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How do you advise dealing with the symptoms of PVCs, NSVT and SVT?
Good morning Doctor, First a little about me, I am 33 year old female, slightly overweight, only family history of heart disease is my father who developed it in his 60s after years of smoking. My BP is good; cholesterol is under 200. I used to take diet pills a lot and started noticing palpitations. They happened off and on and finally I went to a cardiologist who did an echo and 30 day monitor. Echo came back within normal limits and 30 day monitor showed PVCs with 1 - 6 beat run of NSVT (after I took a diet pill). The EP told me to stay off stimulants and unless I had runs lasting over 30 seconds or began having symptoms, that I did not need to come back . . . . Since then slowly over the past two years, I have noticed them becoming more frequent (I started with only feeling a handful a day and now I feel 50+) and I get these short runs . . . that only last maybe three seconds or so (. . . maybe one time a week). My question is do you agree that I should not need to come back . . . or would you typically see a patient in my shoes on an annual basis? In a "normal" heart do you agree that PVCs and possible NSVT is truly benign and your patients can live life as normal (obviously avoiding stimulants etc)? Also, how do you tell your patients to deal with these? When you can feel the flutters and thumps and they can be so scary, how do you recommend they accept them as benign and move on with their lives? Finally, do you see where a beta blocker can help with PVCs and maybe with the runs? [Edited for brevity.]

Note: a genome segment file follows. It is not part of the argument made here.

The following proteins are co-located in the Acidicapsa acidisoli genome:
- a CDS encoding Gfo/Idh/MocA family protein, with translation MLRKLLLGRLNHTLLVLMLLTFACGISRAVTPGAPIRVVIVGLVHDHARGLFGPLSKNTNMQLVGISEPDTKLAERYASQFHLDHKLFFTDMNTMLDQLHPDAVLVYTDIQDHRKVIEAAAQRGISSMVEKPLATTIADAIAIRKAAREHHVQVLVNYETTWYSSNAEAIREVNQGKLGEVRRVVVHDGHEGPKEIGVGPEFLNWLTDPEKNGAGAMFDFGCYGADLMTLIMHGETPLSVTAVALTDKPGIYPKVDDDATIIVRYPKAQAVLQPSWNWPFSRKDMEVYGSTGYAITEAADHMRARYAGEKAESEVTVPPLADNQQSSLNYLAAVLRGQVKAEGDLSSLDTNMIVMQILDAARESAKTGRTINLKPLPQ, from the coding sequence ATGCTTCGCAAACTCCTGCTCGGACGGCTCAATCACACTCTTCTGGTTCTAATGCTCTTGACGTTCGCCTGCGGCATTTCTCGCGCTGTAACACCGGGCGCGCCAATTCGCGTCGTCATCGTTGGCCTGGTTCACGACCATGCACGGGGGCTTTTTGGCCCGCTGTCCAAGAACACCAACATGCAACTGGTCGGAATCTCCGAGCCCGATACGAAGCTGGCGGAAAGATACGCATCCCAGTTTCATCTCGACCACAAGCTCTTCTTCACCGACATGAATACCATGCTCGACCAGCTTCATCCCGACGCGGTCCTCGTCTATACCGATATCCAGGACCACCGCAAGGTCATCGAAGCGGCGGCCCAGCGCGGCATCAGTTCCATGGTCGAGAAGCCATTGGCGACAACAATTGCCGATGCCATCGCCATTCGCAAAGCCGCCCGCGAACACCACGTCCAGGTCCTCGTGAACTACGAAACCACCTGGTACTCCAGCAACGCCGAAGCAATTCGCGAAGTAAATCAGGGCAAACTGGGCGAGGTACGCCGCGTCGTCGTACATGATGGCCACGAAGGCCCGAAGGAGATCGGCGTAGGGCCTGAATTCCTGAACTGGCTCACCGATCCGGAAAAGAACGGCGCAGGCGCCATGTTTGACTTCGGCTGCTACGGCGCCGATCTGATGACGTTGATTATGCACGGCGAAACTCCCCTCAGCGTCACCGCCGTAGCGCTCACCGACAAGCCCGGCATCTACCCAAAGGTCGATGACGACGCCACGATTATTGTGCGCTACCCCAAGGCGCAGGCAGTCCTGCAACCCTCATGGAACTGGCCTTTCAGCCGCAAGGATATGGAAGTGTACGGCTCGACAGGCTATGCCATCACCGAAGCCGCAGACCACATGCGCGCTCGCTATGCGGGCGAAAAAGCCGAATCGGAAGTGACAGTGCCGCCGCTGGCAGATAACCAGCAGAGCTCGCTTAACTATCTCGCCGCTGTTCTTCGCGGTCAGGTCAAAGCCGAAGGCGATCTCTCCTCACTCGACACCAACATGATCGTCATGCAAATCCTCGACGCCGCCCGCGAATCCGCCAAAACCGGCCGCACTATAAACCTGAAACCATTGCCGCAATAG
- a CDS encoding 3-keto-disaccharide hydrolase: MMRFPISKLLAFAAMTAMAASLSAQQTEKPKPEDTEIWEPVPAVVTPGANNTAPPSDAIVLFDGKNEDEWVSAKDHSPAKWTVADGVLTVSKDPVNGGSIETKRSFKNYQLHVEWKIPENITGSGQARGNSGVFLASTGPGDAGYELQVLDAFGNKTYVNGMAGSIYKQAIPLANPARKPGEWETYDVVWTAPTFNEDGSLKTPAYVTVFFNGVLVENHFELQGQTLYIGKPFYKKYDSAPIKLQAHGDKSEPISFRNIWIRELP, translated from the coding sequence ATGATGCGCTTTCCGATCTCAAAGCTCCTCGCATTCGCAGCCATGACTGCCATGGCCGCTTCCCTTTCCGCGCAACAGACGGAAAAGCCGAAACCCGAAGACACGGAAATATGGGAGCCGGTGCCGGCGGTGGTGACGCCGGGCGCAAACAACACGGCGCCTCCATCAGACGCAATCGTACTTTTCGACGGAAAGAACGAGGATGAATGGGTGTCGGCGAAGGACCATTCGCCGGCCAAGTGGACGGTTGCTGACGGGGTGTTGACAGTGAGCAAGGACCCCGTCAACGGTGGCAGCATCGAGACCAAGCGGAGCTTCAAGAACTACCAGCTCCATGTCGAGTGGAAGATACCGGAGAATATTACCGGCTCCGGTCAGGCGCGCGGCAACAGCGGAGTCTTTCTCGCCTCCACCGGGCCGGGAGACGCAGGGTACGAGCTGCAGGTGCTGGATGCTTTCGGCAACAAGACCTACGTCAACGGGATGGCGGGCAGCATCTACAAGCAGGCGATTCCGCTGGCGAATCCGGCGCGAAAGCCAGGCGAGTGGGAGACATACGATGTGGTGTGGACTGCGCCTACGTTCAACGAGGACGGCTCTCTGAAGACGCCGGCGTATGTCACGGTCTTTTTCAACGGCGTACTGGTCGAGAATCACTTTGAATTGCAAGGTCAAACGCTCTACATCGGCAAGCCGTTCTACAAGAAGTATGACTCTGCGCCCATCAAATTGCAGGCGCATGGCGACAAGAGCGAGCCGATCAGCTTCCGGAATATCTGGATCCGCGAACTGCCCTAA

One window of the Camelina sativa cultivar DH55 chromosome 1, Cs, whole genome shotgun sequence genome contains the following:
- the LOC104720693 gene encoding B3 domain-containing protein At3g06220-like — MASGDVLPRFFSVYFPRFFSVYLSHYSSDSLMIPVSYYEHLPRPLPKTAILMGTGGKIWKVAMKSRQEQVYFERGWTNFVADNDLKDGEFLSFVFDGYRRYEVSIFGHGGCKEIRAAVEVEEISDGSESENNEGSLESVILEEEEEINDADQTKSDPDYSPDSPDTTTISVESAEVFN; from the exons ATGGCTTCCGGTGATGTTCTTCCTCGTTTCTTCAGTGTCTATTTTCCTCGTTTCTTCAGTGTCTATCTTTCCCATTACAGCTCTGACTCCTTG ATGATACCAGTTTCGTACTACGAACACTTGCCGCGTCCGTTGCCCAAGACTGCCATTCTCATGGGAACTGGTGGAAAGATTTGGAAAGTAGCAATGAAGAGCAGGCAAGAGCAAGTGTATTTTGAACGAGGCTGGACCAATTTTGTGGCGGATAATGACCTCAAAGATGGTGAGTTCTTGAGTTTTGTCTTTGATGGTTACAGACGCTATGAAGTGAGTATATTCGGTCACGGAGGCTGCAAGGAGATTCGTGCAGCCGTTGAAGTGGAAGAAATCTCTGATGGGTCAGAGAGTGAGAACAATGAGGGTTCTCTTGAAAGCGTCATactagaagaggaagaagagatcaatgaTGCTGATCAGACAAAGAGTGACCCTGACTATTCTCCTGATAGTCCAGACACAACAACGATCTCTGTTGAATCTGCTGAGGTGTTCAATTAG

submitted Dani from Maryland on 8/15/2012
by Texas Heart Institute cardiologist, J. Alberto Lopez, MD
With these symptoms, you should be evaluated to document what is causing the palpitations, PVC (premature ventricular contraction), NSVT (non-sustained ventricular tachycardia) or SVT (supraventricular tachycardia), and where the beats are originating from. This will help identify if they are benign. In my practice, I ablate the focal tachycardias instead of committing patients to long-term antiarrhythmic drugs that can produce side effects worse than the original problem.
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Updated August 2012